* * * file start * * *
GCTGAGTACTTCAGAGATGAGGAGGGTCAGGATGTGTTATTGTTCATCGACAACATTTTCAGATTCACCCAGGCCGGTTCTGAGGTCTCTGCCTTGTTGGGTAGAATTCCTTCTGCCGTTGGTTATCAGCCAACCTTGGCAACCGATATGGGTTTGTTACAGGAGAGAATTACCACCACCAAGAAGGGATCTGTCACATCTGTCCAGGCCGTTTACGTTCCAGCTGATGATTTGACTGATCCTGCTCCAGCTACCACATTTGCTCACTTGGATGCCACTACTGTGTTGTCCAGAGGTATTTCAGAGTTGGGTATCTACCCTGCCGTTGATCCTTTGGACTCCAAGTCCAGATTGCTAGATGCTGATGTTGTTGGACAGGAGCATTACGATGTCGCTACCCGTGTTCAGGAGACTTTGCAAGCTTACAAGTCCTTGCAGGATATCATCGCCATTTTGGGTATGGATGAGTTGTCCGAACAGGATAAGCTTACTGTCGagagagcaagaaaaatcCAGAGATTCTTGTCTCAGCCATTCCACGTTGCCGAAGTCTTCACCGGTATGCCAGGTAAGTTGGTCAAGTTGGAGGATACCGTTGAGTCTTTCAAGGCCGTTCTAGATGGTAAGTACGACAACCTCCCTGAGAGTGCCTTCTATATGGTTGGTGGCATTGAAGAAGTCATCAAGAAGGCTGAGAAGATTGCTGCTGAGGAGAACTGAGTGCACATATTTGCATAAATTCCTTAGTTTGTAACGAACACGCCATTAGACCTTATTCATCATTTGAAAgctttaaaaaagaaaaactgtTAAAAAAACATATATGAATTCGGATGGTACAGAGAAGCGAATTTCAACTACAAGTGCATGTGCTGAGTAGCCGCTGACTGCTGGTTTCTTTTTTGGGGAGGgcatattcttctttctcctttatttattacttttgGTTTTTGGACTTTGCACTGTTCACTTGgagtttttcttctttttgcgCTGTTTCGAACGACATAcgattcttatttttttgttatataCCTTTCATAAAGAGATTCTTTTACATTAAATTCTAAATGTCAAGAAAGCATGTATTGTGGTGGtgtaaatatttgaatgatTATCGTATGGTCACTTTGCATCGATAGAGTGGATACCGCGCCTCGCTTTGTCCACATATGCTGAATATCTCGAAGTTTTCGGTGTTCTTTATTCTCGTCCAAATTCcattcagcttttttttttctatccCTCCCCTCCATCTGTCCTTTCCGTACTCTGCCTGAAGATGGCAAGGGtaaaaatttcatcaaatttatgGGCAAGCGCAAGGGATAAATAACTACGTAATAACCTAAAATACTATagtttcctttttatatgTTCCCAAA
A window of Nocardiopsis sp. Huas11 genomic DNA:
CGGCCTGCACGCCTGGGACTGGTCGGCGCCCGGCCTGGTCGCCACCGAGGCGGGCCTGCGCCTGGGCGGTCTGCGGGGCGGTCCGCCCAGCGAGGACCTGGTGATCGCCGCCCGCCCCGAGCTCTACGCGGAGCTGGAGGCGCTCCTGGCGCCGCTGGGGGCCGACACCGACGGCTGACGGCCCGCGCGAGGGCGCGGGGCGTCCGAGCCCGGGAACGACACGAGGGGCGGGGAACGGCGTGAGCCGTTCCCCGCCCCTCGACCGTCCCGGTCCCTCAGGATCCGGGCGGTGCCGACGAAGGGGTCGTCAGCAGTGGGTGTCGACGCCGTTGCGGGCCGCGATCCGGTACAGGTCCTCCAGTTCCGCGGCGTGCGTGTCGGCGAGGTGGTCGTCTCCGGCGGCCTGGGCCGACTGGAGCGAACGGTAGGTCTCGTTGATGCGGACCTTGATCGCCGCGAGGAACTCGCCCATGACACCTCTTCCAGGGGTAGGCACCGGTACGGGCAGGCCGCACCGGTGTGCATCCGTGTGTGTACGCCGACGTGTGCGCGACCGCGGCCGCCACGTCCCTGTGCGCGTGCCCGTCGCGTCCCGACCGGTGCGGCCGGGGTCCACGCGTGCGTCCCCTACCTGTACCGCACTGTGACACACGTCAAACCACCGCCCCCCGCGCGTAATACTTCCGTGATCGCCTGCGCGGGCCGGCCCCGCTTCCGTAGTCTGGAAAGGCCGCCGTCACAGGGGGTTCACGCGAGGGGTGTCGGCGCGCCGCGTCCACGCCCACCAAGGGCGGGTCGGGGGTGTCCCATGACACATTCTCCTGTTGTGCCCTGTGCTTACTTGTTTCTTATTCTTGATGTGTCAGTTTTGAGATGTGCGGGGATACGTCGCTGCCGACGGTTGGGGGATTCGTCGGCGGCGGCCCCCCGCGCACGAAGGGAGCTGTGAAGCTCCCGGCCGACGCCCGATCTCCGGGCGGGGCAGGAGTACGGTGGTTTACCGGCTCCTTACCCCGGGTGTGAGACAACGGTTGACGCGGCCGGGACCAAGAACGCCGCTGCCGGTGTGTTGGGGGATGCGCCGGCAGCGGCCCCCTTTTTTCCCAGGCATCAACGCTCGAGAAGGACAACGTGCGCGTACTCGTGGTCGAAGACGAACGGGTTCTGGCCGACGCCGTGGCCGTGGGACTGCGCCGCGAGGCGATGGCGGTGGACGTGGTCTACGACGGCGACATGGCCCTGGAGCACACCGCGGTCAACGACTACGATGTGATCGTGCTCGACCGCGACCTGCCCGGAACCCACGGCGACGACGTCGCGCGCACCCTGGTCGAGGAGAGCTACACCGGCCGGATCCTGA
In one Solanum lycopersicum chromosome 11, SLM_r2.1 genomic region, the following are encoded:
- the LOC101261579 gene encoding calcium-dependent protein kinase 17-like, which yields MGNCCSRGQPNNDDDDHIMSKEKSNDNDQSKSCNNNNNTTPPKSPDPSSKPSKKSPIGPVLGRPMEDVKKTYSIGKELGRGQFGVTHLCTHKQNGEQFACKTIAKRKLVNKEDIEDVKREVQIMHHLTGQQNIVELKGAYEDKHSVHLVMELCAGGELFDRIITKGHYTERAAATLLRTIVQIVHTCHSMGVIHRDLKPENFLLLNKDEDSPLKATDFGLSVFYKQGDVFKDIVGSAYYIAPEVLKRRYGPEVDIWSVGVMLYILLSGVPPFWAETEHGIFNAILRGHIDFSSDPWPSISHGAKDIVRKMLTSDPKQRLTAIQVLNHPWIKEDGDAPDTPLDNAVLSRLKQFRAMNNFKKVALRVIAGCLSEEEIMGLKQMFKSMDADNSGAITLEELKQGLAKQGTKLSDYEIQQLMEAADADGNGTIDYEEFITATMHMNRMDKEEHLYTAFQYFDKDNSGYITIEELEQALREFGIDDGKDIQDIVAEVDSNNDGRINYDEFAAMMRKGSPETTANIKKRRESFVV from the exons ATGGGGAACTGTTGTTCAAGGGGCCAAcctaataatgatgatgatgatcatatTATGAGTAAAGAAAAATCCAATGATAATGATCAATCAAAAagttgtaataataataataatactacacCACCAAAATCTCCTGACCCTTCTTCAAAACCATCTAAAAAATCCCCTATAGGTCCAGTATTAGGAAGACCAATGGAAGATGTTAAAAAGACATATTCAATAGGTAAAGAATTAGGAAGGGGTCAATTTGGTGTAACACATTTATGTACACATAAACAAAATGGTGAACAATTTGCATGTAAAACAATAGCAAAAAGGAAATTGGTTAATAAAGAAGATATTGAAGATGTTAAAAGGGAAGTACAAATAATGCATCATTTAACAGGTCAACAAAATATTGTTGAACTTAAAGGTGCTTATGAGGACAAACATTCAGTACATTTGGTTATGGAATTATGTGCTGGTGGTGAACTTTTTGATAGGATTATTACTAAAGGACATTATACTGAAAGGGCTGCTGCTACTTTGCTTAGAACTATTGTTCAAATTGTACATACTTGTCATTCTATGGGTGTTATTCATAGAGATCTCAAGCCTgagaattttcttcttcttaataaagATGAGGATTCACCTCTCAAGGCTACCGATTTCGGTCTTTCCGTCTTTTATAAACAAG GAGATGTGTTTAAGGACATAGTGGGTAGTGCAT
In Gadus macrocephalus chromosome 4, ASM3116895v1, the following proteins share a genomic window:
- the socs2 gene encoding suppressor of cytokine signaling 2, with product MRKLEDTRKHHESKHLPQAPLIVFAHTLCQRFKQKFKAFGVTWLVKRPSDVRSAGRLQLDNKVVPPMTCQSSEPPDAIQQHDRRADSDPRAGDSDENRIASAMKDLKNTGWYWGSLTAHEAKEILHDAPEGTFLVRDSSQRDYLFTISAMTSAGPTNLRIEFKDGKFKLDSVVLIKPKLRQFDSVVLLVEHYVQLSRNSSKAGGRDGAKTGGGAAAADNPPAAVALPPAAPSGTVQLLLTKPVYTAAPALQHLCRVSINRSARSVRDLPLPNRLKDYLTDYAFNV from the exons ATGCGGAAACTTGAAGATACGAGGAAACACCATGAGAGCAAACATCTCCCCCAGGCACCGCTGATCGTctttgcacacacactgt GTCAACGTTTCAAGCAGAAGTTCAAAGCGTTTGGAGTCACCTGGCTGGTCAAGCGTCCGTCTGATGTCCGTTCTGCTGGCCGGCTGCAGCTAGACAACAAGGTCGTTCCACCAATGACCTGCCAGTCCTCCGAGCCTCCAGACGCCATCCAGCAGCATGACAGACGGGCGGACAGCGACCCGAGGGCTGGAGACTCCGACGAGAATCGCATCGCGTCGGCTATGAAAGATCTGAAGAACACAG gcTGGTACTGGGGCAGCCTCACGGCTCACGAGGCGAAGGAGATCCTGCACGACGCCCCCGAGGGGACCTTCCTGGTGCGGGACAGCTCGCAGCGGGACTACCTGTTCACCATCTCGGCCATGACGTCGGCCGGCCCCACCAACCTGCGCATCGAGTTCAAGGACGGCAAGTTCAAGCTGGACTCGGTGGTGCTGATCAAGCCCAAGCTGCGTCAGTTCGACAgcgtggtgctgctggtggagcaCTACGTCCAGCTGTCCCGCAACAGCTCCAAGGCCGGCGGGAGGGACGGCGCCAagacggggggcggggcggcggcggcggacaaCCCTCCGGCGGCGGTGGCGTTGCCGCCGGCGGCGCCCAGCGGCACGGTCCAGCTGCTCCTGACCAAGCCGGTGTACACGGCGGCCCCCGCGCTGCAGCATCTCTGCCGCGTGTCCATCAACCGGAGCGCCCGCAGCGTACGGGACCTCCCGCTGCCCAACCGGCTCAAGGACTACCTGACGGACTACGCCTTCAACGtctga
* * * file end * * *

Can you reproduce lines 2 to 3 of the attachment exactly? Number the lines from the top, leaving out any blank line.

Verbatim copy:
A window of Nocardiopsis sp. Huas11 genomic DNA:
CGGCCTGCACGCCTGGGACTGGTCGGCGCCCGGCCTGGTCGCCACCGAGGCGGGCCTGCGCCTGGGCGGTCTGCGGGGCGGTCCGCCCAGCGAGGACCTGGTGATCGCCGCCCGCCCCGAGCTCTACGCGGAGCTGGAGGCGCTCCTGGCGCCGCTGGGGGCCGACACCGACGGCTGACGGCCCGCGCGAGGGCGCGGGGCGTCCGAGCCCGGGAACGACACGAGGGGCGGGGAACGGCGTGAGCCGTTCCCCGCCCCTCGACCGTCCCGGTCCCTCAGGATCCGGGCGGTGCCGACGAAGGGGTCGTCAGCAGTGGGTGTCGACGCCGTTGCGGGCCGCGATCCGGTACAGGTCCTCCAGTTCCGCGGCGTGCGTGTCGGCGAGGTGGTCGTCTCCGGCGGCCTGGGCCGACTGGAGCGAACGGTAGGTCTCGTTGATGCGGACCTTGATCGCCGCGAGGAACTCGCCCATGACACCTCTTCCAGGGGTAGGCACCGGTACGGGCAGGCCGCACCGGTGTGCATCCGTGTGTGTACGCCGACGTGTGCGCGACCGCGGCCGCCACGTCCCTGTGCGCGTGCCCGTCGCGTCCCGACCGGTGCGGCCGGGGTCCACGCGTGCGTCCCCTACCTGTACCGCACTGTGACACACGTCAAACCACCGCCCCCCGCGCGTAATACTTCCGTGATCGCCTGCGCGGGCCGGCCCCGCTTCCGTAGTCTGGAAAGGCCGCCGTCACAGGGGGTTCACGCGAGGGGTGTCGGCGCGCCGCGTCCACGCCCACCAAGGGCGGGTCGGGGGTGTCCCATGACACATTCTCCTGTTGTGCCCTGTGCTTACTTGTTTCTTATTCTTGATGTGTCAGTTTTGAGATGTGCGGGGATACGTCGCTGCCGACGGTTGGGGGATTCGTCGGCGGCGGCCCCCCGCGCACGAAGGGAGCTGTGAAGCTCCCGGCCGACGCCCGATCTCCGGGCGGGGCAGGAGTACGGTGGTTTACCGGCTCCTTACCCCGGGTGTGAGACAACGGTTGACGCGGCCGGGACCAAGAACGCCGCTGCCGGTGTGTTGGGGGATGCGCCGGCAGCGGCCCCCTTTTTTCCCAGGCATCAACGCTCGAGAAGGACAACGTGCGCGTACTCGTGGTCGAAGACGAACGGGTTCTGGCCGACGCCGTGGCCGTGGGACTGCGCCGCGAGGCGATGGCGGTGGACGTGGTCTACGACGGCGACATGGCCCTGGAGCACACCGCGGTCAACGACTACGATGTGATCGTGCTCGACCGCGACCTGCCCGGAACCCACGGCGACGACGTCGCGCGCACCCTGGTCGAGGAGAGCTACACCGGCCGGATCCTGA